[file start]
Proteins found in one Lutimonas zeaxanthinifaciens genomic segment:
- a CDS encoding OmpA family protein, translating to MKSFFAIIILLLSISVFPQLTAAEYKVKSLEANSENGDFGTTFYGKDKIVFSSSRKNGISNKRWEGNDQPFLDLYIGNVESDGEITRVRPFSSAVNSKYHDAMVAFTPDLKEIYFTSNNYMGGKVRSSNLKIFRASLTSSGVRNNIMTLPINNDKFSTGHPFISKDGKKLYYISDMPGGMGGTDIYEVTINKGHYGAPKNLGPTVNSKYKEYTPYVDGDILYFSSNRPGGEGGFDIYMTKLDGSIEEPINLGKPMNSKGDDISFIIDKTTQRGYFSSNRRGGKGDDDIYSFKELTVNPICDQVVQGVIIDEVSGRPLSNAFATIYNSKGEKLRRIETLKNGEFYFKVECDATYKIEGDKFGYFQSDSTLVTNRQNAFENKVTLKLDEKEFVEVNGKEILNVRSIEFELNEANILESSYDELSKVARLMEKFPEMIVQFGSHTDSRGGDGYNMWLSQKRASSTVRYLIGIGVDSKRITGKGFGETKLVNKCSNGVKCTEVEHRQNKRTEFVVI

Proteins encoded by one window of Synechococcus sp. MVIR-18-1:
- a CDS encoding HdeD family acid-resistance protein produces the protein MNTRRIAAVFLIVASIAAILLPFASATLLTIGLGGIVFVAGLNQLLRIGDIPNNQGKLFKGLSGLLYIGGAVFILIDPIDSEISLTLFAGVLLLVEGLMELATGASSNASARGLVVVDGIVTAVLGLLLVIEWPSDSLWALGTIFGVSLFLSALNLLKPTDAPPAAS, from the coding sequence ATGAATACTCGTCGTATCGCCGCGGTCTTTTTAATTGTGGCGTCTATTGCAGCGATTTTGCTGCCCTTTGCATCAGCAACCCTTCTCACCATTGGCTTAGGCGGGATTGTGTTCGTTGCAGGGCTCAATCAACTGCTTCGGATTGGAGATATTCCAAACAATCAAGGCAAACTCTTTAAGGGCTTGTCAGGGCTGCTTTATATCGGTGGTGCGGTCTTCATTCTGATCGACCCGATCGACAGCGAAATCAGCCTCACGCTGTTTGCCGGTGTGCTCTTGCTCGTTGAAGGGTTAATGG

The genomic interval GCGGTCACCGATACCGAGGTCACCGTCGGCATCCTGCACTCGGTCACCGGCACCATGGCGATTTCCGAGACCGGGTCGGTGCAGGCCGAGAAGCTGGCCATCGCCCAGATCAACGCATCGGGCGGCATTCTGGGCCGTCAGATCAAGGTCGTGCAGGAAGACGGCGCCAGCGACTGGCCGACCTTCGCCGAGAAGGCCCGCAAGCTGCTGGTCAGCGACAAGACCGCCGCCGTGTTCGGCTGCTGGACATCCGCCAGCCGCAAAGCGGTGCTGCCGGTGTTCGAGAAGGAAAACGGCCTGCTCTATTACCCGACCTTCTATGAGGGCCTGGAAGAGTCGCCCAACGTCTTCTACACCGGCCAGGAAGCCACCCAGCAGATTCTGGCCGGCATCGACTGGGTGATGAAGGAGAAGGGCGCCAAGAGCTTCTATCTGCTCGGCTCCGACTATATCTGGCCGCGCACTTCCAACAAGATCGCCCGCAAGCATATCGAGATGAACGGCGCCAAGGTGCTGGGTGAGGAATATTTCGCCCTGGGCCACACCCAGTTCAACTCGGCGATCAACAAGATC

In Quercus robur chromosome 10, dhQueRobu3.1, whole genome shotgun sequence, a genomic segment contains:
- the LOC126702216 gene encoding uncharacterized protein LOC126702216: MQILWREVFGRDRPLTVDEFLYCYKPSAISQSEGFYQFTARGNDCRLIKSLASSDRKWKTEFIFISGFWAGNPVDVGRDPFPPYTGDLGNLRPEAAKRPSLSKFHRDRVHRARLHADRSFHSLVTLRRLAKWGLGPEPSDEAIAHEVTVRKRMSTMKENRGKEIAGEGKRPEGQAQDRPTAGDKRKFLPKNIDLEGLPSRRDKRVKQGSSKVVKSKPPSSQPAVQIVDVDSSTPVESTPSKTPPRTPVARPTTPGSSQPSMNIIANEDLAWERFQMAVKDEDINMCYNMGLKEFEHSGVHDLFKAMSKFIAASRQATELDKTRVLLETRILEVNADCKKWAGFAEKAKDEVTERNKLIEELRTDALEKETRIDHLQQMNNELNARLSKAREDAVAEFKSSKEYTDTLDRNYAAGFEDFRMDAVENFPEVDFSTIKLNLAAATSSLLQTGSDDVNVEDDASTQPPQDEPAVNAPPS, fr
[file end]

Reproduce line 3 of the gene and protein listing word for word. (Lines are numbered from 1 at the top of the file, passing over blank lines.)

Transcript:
Proteins encoded by one window of Synechococcus sp. MVIR-18-1: